Redesigning Clinical Workflows to Return Joy to Patient Care
Explaining Lean in Healthcare
Explaining Lean in Healthcare

One of the more frequent challenges I have is succinctly explaining Lean in Healthcare. May people are either unfamiliar with it, or worse, have had a bad experience with “Lean” – usually done the wrong way. This latter issue is such a problem that in our book, Preventing Physician Burnout, my co-author Diane Shannon and I have a chapter titled “Lean Done Right as the Workplace Solution”. Too many of our fellow clinicians have been victims of Lean management being implemented the wrong way for the wrong reasons.

Two Ways of Explaining Lean in Healthcare

Lately I’ve been thinking about two ways of explaining Lean in healthcare so that people can readily understand how positive and powerful it can be:

  • People-centered leadership to deliver patient-centered care, and
  • A business system that makes sense of the chaos.

Let’s take a look at what each of these descriptions has to offer.

People-Centered Leadership to Deliver Patient-Centered Care

Most of us in healthcare have come to realize the importance of patient-centered care. Every patient is different. In order to provide truly effective care, it’s important to deeply understand the needs of the patient from their viewpoint, and to provide treatment that works for that specific patient in their specific life circumstances.

The same applies for leadership. Everyone in a leadership position, including supervisors, managers, directors, and VPs, has a responsibility to understand that every worker is different. In order to lead each person who directly reports to us, we need to understand their viewpoint and provide coaching and support that meets their individual needs. Healthcare is a team sport, so we also must provide coaching and support to the teams we lead in a way that addresses those teams individuality. This is a key approach that embodies the Lean principle of Respect for People.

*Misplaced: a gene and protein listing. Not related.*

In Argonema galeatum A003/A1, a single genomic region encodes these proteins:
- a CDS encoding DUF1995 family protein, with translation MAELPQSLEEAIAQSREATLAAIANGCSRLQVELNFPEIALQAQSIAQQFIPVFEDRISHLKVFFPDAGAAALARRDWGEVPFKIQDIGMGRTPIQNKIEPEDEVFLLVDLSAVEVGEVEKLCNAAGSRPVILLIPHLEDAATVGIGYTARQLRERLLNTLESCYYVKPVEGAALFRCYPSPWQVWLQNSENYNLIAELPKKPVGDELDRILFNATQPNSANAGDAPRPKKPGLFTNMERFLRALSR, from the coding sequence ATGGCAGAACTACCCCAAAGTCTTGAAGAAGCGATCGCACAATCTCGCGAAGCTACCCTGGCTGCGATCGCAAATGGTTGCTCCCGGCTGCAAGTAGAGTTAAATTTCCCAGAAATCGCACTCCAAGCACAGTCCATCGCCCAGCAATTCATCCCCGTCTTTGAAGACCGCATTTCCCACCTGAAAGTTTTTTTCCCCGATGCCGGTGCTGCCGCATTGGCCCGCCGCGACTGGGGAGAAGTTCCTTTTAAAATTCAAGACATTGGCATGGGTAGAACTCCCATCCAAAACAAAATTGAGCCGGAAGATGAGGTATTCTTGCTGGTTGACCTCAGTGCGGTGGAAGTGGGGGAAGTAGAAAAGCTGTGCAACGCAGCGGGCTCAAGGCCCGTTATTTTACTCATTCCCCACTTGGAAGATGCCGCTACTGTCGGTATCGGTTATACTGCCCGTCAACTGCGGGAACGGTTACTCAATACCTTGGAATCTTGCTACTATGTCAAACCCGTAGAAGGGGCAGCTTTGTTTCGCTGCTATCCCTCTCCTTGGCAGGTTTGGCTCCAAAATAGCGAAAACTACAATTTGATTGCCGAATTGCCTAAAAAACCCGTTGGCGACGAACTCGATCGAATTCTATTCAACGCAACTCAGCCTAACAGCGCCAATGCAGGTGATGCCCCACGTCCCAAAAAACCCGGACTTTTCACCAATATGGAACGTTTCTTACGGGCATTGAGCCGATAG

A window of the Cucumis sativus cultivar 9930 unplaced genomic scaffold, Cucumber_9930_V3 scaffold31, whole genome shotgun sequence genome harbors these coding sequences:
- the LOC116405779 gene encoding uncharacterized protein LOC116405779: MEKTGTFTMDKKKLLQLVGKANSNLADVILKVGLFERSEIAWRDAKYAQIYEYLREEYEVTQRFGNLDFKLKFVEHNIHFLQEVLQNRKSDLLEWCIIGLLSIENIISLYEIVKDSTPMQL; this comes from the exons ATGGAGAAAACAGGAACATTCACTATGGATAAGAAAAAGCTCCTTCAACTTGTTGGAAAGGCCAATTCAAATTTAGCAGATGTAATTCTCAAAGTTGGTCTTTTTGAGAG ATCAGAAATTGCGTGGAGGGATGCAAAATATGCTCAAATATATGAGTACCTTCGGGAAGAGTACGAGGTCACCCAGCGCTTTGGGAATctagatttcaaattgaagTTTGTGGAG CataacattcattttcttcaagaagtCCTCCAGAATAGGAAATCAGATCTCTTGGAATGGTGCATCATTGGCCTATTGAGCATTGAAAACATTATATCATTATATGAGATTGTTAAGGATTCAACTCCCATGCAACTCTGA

Lean “Done Right” is an approach to leadership that does just this. Lean leaders understand the uniqueness of the individuals and teams they lead, and use that understanding to get their people fully engaged.

A Business System that Makes Sense of the Chaos

Healthcare is full of chaos. We feel it as clinicians on the front lines of care. We feel it as leaders at every level in our organizations. And with so much uncertainty swirling around us these days:

  • Will the ACA be repealed?
  • Will contracts with major payers be cancelled?
  • Will we and our patients be able to afford treatment with new and rapidly escalating drug prices?
  • Will (add your own uncertainty here…)

When Lean is done right and fully deployed from the front lines of care to the C-suite, we can regain a lot of control. There will always be an element of chaos and uncertainty. But if we can design our clinics and hospitals so that a doctor or nurse never has to leave a room to get supplies they need, patients are fully prepared as they are handed off from one caregiver to another, and all clinicians caring for a patient communicate well with each other, we can significantly reduce the stress of patient care.

Similarly for leaders – if we can define those truly vital few most important strategies and the metrics that align with them, communicate that to everyone in our organization, define the role of each division and unit in achieving that vision, and assist the front line caregivers in solving problems when they need help, we can become highly effective, and highly adaptable to the unexpected changes that will undoubtedly come.

What’s Your Approach to Explaining Lean in Healthcare?

I’ve given you two of my approaches to this challenge. Both can help prevent physician burnout and return joy to patient care.

What do you think of them?

How do you like to explain Lean? We’d all benefit from your thoughts.

Be brave and share your ideas in the comments below. I’m hoping you’ll do me one better!

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